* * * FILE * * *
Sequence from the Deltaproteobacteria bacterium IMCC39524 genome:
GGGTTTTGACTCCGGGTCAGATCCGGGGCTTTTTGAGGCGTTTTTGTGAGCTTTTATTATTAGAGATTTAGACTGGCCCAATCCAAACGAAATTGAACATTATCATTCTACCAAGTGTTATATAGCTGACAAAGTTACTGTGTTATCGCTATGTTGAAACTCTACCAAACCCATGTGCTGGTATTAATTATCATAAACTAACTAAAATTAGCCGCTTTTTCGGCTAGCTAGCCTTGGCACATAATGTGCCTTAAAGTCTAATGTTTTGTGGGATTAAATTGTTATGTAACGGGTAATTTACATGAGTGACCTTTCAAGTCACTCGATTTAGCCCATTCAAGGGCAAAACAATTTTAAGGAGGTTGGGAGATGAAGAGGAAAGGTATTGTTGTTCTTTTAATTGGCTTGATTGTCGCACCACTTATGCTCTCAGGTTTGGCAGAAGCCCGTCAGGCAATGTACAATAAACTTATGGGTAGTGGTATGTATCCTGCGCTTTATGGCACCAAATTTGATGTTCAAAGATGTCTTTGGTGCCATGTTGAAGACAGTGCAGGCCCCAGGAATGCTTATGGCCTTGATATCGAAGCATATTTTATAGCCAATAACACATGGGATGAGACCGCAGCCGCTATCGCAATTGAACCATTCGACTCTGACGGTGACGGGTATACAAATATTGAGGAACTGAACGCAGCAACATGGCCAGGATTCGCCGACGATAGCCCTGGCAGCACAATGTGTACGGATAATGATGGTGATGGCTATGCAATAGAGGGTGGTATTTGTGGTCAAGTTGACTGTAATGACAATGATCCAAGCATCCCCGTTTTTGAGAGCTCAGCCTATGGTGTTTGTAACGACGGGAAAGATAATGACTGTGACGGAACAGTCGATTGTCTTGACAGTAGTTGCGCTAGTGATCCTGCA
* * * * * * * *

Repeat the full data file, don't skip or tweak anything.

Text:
Sequence from the Deltaproteobacteria bacterium IMCC39524 genome:
GGGTTTTGACTCCGGGTCAGATCCGGGGCTTTTTGAGGCGTTTTTGTGAGCTTTTATTATTAGAGATTTAGACTGGCCCAATCCAAACGAAATTGAACATTATCATTCTACCAAGTGTTATATAGCTGACAAAGTTACTGTGTTATCGCTATGTTGAAACTCTACCAAACCCATGTGCTGGTATTAATTATCATAAACTAACTAAAATTAGCCGCTTTTTCGGCTAGCTAGCCTTGGCACATAATGTGCCTTAAAGTCTAATGTTTTGTGGGATTAAATTGTTATGTAACGGGTAATTTACATGAGTGACCTTTCAAGTCACTCGATTTAGCCCATTCAAGGGCAAAACAATTTTAAGGAGGTTGGGAGATGAAGAGGAAAGGTATTGTTGTTCTTTTAATTGGCTTGATTGTCGCACCACTTATGCTCTCAGGTTTGGCAGAAGCCCGTCAGGCAATGTACAATAAACTTATGGGTAGTGGTATGTATCCTGCGCTTTATGGCACCAAATTTGATGTTCAAAGATGTCTTTGGTGCCATGTTGAAGACAGTGCAGGCCCCAGGAATGCTTATGGCCTTGATATCGAAGCATATTTTATAGCCAATAACACATGGGATGAGACCGCAGCCGCTATCGCAATTGAACCATTCGACTCTGACGGTGACGGGTATACAAATATTGAGGAACTGAACGCAGCAACATGGCCAGGATTCGCCGACGATAGCCCTGGCAGCACAATGTGTACGGATAATGATGGTGATGGCTATGCAATAGAGGGTGGTATTTGTGGTCAAGTTGACTGTAATGACAATGATCCAAGCATCCCCGTTTTTGAGAGCTCAGCCTATGGTGTTTGTAACGACGGGAAAGATAATGACTGTGACGGAACAGTCGATTGTCTTGACAGTAGTTGCGCTAGTGATCCTGCA